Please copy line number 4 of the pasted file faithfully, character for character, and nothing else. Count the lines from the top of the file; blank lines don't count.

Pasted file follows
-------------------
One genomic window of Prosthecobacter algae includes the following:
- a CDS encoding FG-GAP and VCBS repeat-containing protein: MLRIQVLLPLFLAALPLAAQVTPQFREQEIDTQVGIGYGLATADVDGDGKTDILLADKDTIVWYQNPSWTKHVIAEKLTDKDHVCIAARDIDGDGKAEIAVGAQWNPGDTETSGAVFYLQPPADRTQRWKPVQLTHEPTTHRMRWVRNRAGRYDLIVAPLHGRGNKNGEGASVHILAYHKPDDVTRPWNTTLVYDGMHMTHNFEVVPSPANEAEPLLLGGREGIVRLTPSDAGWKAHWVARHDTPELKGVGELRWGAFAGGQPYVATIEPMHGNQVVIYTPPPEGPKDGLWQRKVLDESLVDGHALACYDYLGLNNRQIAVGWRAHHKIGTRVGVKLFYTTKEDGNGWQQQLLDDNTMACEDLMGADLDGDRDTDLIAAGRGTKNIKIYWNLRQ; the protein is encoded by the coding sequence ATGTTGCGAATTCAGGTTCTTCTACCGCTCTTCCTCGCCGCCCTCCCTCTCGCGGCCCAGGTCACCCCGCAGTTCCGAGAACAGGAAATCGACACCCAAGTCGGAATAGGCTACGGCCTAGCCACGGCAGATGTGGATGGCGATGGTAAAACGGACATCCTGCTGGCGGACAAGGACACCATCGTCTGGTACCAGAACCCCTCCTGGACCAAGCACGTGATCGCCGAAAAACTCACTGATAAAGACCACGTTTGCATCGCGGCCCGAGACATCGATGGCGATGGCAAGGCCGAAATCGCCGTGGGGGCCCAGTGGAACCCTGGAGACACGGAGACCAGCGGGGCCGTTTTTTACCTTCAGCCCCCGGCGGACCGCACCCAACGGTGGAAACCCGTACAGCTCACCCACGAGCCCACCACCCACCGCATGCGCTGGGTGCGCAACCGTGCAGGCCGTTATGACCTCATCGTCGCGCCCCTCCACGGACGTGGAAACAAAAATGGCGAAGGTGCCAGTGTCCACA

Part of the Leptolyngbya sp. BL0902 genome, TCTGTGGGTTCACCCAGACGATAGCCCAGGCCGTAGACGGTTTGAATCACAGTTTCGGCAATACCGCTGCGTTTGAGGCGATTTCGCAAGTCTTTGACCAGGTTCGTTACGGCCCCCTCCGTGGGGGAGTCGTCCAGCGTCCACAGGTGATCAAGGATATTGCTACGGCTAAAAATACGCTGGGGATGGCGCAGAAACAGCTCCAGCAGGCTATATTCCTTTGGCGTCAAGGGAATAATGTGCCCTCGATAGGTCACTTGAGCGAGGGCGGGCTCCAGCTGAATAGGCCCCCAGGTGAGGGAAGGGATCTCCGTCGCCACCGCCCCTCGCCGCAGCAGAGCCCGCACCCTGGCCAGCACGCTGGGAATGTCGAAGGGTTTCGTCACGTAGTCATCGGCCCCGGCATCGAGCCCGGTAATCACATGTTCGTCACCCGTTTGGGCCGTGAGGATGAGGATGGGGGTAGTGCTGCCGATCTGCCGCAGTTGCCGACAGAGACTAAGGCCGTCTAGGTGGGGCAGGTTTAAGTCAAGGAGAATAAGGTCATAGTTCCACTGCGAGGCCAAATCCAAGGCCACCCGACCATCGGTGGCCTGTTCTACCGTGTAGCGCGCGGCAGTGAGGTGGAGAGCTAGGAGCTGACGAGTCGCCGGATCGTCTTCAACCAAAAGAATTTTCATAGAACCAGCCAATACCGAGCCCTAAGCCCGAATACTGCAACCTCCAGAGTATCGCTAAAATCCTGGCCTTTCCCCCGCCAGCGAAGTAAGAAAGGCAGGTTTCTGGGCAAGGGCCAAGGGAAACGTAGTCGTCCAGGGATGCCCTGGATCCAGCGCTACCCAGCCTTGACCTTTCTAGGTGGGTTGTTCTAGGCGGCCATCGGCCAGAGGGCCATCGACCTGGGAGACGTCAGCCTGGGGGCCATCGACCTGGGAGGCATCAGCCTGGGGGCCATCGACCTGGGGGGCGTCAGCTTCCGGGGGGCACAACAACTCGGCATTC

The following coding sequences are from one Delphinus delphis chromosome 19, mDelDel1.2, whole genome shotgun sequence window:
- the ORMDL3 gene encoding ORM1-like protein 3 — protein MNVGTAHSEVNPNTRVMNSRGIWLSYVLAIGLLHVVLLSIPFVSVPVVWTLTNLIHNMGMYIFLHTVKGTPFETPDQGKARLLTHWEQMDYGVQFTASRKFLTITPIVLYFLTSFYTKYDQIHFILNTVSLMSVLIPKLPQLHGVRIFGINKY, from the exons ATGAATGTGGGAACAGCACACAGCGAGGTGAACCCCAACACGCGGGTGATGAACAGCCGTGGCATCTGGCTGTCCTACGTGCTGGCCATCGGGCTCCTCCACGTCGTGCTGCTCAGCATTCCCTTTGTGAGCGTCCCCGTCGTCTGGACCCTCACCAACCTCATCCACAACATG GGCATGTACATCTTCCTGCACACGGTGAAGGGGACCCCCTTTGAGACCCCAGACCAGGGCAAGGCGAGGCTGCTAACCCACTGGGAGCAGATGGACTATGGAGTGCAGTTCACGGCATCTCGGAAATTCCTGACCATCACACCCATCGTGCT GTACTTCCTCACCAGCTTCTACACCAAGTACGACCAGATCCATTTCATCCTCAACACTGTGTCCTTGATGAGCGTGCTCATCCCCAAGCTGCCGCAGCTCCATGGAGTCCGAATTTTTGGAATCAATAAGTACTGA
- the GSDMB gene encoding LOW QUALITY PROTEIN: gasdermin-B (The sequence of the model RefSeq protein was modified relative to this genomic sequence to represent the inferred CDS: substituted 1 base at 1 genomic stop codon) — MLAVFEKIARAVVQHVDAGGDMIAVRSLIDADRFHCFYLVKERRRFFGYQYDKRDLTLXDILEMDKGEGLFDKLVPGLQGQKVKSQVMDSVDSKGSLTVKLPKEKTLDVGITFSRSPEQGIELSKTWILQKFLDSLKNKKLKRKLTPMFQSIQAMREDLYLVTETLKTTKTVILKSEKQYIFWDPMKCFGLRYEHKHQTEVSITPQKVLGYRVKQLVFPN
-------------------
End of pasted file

The following coding sequences are from one Delphinus delphis chromosome 19, mDelDel1.2, whole genome shotgun sequence window: